Posted: Tuesday November 7, 2006 12:05PM; Updated: Tuesday November 7, 2006 12:39PM
Drew Brees has led a resurgence of the Saints on the field while doing his part to help revive the city he now calls home.
Peter King will answer your questions each week in Monday Morning Quarterback: Tuesday Edition.
Now that every team has played exactly half its season -- and "played'' is a term I'd use loosely with the Oakland Raiders; with them, I might use "mangled'' -- I'm going to really get the e-mails going on e-mail day. Folks, the Saints have come marching in. My NFL first-half awards:
1. Drew Brees, quarterback, New Orleans; 2. Peyton Manning, quarterback, Indianapolis; 3. Larry Johnson, running back, Kansas City. I realize it's heresy to not pick Manning as MVP, and he'd probably run away with it, and maybe he should. There is nothing I can say or write to diminish what Manning has done for an 8-0 team. He has been brilliant in every way, in every game. I pick Brees, however, because he has been the single most important figure in picking the Saints up by their bootstraps, against incalculable odds. Brees embraced the Herculean on-field task of making the Saints competitive again, and he embraced the off-field task of doing whatever a player can do in making a city feel like a city again. He's on pace for a 4,406-yard passing season, which would be 836 yards more than he ever threw for in San Diego, and he has done this less than a year after undergoing surgery to repair the torn labrum in his throwing shoulder. The Saints are 6-2, in first place in a division in which everyone thought they were a lock to finish last. Brees, and the Saints, will need a precipitous drop to lose my MVP vote.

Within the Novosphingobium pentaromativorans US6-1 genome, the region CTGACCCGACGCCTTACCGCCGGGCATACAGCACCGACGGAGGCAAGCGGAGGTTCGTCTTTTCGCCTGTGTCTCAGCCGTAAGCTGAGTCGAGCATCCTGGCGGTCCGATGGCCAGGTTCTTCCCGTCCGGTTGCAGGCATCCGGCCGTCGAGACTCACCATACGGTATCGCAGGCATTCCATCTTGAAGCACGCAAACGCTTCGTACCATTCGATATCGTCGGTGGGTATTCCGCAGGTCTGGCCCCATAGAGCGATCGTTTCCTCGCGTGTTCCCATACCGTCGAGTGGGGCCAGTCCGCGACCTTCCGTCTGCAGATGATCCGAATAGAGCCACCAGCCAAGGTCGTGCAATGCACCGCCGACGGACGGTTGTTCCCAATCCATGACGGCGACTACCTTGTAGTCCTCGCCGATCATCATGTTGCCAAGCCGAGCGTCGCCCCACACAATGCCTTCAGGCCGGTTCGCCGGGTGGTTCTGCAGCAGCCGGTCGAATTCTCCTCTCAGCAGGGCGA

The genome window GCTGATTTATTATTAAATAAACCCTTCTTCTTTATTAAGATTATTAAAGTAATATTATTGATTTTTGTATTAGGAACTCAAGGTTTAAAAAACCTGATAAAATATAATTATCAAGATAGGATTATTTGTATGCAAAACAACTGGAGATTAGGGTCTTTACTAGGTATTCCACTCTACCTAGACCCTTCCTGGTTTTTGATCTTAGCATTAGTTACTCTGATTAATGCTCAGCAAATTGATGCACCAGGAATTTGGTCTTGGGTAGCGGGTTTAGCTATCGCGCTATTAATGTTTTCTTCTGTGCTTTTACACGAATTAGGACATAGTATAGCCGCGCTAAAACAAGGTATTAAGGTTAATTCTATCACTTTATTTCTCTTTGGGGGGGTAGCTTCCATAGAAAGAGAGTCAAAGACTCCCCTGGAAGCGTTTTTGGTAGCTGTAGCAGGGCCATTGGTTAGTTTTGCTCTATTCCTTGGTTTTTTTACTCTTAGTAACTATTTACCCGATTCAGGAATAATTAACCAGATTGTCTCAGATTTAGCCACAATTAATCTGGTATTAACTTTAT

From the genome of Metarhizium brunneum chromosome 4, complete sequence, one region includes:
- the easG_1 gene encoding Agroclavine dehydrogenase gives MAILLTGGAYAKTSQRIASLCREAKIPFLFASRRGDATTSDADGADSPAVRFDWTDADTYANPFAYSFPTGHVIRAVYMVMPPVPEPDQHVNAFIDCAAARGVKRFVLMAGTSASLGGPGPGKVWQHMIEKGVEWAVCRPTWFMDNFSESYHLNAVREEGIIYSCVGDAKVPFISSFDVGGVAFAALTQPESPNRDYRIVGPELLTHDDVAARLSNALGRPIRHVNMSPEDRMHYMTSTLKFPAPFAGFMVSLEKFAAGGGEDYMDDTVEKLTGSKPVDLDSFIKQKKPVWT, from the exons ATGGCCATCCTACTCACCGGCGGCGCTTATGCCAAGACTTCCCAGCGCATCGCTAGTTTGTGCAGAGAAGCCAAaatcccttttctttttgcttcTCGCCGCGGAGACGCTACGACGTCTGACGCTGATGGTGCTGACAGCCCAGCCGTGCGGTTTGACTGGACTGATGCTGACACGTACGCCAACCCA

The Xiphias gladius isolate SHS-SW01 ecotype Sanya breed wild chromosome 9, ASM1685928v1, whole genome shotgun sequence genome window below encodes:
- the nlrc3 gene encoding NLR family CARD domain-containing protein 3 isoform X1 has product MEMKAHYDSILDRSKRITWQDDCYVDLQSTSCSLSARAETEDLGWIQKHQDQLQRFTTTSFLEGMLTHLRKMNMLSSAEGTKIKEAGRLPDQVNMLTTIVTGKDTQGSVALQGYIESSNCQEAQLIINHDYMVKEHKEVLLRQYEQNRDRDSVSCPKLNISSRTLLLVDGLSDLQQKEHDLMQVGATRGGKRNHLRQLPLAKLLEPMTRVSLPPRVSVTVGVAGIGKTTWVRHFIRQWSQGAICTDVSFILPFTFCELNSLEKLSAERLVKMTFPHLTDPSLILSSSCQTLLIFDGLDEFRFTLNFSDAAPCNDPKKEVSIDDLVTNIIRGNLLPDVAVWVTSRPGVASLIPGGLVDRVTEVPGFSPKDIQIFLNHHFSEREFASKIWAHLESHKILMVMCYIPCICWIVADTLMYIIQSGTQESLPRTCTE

1. Manning; 2. LaDainian Tomlinson, running back, San Diego; 3. Johnson. With all due respect to mega-backs Tomlinson and Johnson (and to NFL rushing leader Tiki Barber as well), I don't know how a quarterback can play the position better than Manning is right now. In my 23 years of covering the NFL, I've never seen a quarterback play this well. John Madden put it best the other night: He's half-quarterback, half-coach. He's on pace for a 4,582-yard passing season, which would be his career best, and a ridiculous 34-6 touchdown-to-interception ratio, which would be his lowest interception year ever.
1. Champ Bailey, cornerback, Denver; 2. Julius Peppers, defensive end, Carolina; 3. (tie) Brian Urlacher, linebacker, Chicago, and Adalius Thomas, linebacker/defensive end/safety, Baltimore. Got your attention with the Thomas vote, didn't I? Well, when a guy plays all over the map (he lined up against Randy Moss for a snap at corner in Week 2) and leads a great defense with seven sacks, he deserves props.
Urlacher willed his defense to beat the Cardinals, and he's the best sideline-to-sideline player on a great D. But I choose Bailey because of his five red-zone interceptions in a clutch first half -- his end-zone pick of Steve McNair was the key play in Denver's win over Baltimore; his great coverage in snuffing out the New England offense (no points, five short catches by Patriots wideouts in the first 35 minutes in Week 3, while Denver built its 10-0 lead); his two picks of Ben Roethlisberger (join the club) in putting the last nail in the Steelers season.